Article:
Sunday, March 27, 2011

Jailbait Street (1947-1963)

“Lord, no!” he snorted. “That motorcycle is going to follow me around until I’m 80 years old. I can just see it when I’m an old man and they’ll say to me” -- here his voice becomes creaky -- “So you’re Marlon Brando, huh? Well where’s your leather jacket and raccoon?” -- Note to Beatniks: Marlon Brando isn't one of You, By Bob Thomas, Jan 29 1959.

“He wore black denim trousers and motorcycle boots, and a black leather jacket with an eagle on the back.” -- The Cheers, song lyric, 1959.

One late September night in 1959 I was out after dark with three other kids, we had just left a TYRO Club meeting at the Knox United Church and had set up a game of tag-team wrestling around the downtown cenotaph. There was a rumbling, and then a hood on a three wheeled Indian came around the corner. The rider was a scowling tough looking character; he wore a Brando cap, his leather jacket was weighted down with metal studs, and he had a beard. He stopped and asked us the way to Rosie’s, a café/candy store up the Gulch. He said, “Get on,” and we all piled wide-eyed on the back and rode under the stars to Rosie’s, where my last glimpse of him was through the plate-glass window having coffee and conversation with the large female proprietor.

The juvenile delinquent was popularized in 1947 when Doubleday released Irving Shulman’s “The Amboy Dukes,” the story of a Brooklyn Gang set in World War II, which sold more than 4 million paperback copies. Tony Curtis starred in the movie entitled “City across the River.” The originals of the juvenile delinquents were the zoot-suiters who originated in Los Angeles during WWII. These Latino gangs tore up the streets fighting police and military personnel. On July 31 1944 approximately 1000 civilians, merchant seamen and zoot-suiters staged a brawl at a downtown Vancouver, B.C. intersection. Five squad cars of police and all available military and naval police were called out to quell the riot.

A gang in Vancouver, B.C. called themselves the “Alma Dukes” in emulation of Shulman's book, and in 1951, in retaliation for a previous dust-up at a YMCA dance, 100 of the zoot-suiters (as they were still called) had a rumble in Victoria, B.C. with an estimated 300 servicemen. It was the third battle between the groups that year. The hoods dressed flashily in drape suits and peg-topped pants. Winnipeg, Manitoba’s street gangs went back to 1947, and JD's flourished from coast to coast, even in the small towns.

In 1948 two boys in Dawson Creek, eleven and thirteen, covered their faces with handkerchiefs and hid in a ditch by the Alaska Highway with a stolen 30-30. When a car approached they leaped out and fired in the air, when the driver did not stop they shot again killing a 62 year old named Watson. The senseless murder drew attention to the proliferating trade in crime comics and paperbacks which were the favorite reading of adolescents, punks, and servicemen.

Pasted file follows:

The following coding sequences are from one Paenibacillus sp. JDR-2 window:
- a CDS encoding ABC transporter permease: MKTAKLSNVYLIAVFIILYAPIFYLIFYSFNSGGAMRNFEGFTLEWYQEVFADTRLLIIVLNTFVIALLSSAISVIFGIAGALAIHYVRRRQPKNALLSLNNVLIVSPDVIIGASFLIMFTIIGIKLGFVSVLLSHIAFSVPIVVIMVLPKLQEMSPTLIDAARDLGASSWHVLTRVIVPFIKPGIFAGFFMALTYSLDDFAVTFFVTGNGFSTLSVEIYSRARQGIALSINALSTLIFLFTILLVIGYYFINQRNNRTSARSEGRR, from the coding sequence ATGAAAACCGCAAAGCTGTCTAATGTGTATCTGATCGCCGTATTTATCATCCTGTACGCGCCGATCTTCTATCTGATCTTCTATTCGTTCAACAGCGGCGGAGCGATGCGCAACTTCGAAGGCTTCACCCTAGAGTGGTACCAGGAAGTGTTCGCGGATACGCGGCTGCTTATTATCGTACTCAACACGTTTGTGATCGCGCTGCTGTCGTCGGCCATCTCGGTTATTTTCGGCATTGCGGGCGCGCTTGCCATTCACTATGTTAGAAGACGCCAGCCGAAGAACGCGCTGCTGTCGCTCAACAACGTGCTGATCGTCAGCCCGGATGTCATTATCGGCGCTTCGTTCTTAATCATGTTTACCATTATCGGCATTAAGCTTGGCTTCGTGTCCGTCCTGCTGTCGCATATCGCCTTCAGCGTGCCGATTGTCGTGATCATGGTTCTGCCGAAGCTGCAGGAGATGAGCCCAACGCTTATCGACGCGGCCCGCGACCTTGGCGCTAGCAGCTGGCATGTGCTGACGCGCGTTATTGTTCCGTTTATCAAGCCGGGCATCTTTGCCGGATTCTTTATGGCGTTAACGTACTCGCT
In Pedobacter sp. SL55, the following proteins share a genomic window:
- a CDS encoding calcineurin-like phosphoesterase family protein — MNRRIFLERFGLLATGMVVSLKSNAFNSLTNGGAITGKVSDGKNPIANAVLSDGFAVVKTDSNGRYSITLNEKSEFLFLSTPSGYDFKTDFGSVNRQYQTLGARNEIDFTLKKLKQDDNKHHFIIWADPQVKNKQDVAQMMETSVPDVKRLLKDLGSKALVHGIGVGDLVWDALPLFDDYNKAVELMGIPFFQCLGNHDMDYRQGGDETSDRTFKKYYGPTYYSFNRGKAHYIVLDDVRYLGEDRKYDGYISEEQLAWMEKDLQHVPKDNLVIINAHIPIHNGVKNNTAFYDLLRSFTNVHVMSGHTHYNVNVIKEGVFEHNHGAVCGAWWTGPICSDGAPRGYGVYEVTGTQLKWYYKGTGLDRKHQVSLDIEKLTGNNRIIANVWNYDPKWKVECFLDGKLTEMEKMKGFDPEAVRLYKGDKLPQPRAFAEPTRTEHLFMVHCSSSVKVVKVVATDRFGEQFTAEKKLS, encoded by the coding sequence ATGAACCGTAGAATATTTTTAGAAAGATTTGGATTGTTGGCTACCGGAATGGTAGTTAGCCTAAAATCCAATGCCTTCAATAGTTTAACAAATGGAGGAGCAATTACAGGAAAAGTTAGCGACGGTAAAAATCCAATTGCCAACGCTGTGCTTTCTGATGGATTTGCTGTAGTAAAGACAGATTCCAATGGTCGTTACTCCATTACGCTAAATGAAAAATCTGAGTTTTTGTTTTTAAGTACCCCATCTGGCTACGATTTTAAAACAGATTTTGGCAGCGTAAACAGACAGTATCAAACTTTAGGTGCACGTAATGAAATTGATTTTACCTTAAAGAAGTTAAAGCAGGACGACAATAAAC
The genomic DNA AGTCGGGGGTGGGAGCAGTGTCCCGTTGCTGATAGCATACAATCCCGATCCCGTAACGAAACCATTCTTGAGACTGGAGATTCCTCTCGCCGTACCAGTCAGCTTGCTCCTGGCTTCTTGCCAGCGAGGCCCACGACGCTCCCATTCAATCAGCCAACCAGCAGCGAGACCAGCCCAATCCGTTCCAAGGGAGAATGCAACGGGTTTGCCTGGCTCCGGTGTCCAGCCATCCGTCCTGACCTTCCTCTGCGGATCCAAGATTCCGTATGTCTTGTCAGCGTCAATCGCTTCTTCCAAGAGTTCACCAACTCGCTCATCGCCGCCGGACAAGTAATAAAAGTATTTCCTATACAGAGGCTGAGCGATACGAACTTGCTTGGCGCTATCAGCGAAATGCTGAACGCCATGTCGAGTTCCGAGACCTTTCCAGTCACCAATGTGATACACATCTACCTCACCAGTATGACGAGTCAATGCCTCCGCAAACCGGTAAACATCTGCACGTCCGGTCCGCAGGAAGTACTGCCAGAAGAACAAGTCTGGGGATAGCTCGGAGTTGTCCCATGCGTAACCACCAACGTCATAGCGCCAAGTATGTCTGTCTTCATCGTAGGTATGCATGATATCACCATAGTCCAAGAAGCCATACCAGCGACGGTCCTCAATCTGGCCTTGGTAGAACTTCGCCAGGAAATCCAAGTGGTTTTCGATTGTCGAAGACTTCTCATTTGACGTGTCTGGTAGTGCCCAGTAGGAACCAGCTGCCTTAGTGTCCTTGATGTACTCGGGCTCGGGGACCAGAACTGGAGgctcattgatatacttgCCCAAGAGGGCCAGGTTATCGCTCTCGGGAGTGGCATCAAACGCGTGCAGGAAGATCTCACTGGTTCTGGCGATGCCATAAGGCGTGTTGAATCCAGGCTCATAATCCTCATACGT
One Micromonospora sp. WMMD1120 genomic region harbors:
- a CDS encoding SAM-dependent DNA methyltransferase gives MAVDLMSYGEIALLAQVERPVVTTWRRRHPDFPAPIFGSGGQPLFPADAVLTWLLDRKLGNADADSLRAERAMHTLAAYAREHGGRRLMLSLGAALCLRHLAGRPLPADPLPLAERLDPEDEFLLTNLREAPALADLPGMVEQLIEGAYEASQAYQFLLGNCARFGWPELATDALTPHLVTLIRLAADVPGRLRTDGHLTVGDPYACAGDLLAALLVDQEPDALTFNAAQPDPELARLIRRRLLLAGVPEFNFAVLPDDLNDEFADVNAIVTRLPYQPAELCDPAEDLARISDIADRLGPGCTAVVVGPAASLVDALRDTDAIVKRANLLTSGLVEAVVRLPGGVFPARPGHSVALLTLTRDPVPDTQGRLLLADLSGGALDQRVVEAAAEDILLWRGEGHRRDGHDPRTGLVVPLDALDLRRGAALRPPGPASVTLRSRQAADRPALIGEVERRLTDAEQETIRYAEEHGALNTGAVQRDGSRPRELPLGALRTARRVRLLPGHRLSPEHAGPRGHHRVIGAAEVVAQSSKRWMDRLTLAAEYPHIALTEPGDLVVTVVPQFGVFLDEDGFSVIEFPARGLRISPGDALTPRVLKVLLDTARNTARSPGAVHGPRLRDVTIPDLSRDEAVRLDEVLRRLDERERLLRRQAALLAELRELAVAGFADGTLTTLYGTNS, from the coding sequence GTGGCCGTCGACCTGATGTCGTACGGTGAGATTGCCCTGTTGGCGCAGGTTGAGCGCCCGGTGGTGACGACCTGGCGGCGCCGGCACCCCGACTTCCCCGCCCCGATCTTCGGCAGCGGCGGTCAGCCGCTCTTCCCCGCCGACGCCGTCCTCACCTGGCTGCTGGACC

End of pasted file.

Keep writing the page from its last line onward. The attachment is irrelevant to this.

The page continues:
Paperback books began selling on newsstands about 1941, at first mostly reprints of bestselling hardcover books and of classics. By 1953 paperback sales in the United States were around 250 million, almost 90 per cent of those sold were crime, mystery, western and other genre-fiction.

In British Columbia between 1947 and 1959 girlie magazines, pocketbooks, and comic books were sold at hotel newsstands run by the Canadian Pacific Railroad. Small-town tobacconist/newsstands were redolent with the smell of cigar smoke and human sweat. Switchblades were for sale on open display in newsstand windows. Secondhand paperbacks and comics were sold at Greyhound Bus stations and taxi-stands.

Crime comics had been banned in Canada in 1947 but legislators were unable to obtain convictions, the result was that crime and horror comics were still being sold openly on newsstands in 1953. The Catholic Women's League campaigned in Toronto against newsstand smut in 1956 and the Winnipeg, Manitoba Kiwanis Club was determined to remove "obscene and sadistic literature" from its newsstands in 1957. The Wild One was banned from showing in Canada, and Saskatchewan banned the American film of The Beat Generation in August 1959, claiming that the film was a “disgusting and degrading picture… The story concerns a rapist who uses the Beatniks as a cover-up for his activities.”

Films like Marlon Brando’s The Wild One in 1953 and, Rebel without a Cause and The Blackboard Jungle in 1955, helped spread the gospel of the gang through the whole world. Manila had the Apaches and Blackhawks, London had Teddy Boys with names like the Paddington Leopards, the Elephant Mob and the Angel Gang, the Sanseikai and Three Cherry Club roamed Tokyo, Japan. In Germany they were known as “halbstarken,” (half mature) most famous was the Zorro Gang housed in Stuttgart in 1953. Gangs terrorized Australia, Buenos Aires, Italy (“vittelonis”) Holland (“nozem”) Denmark (“unterumper”) Sweden (“skunna folke”) South Africa (“tsotsis”) Poland (“hooligans”) Yugoslavia (“dillingers”) and Russia (“stillagus”). The only countries spared the switchblade and fish-hook hordes were Muslim countries.

Paris in 1959 was home to 60 or 70 ‘Blouson Noir’ (Black Jacket) gangs, some with a reported membership of 200 persons. In place of the games of hot-rod chicken common in America the Parisians’ stood upright on the roofs of elevators, “and if they don’t crouch in time they’ll be crushed against the ceiling.” In London the gangs fought each other on the streets, around dance halls, and aboard trains to Brighton. They sowed fish-hooks into the jacket sleeves near the cuff and used a variety of other weapons; metal bars, wooden cudgels, flick knives, knuckle dusters, razors, broken bottles, bike chains and blackjacks.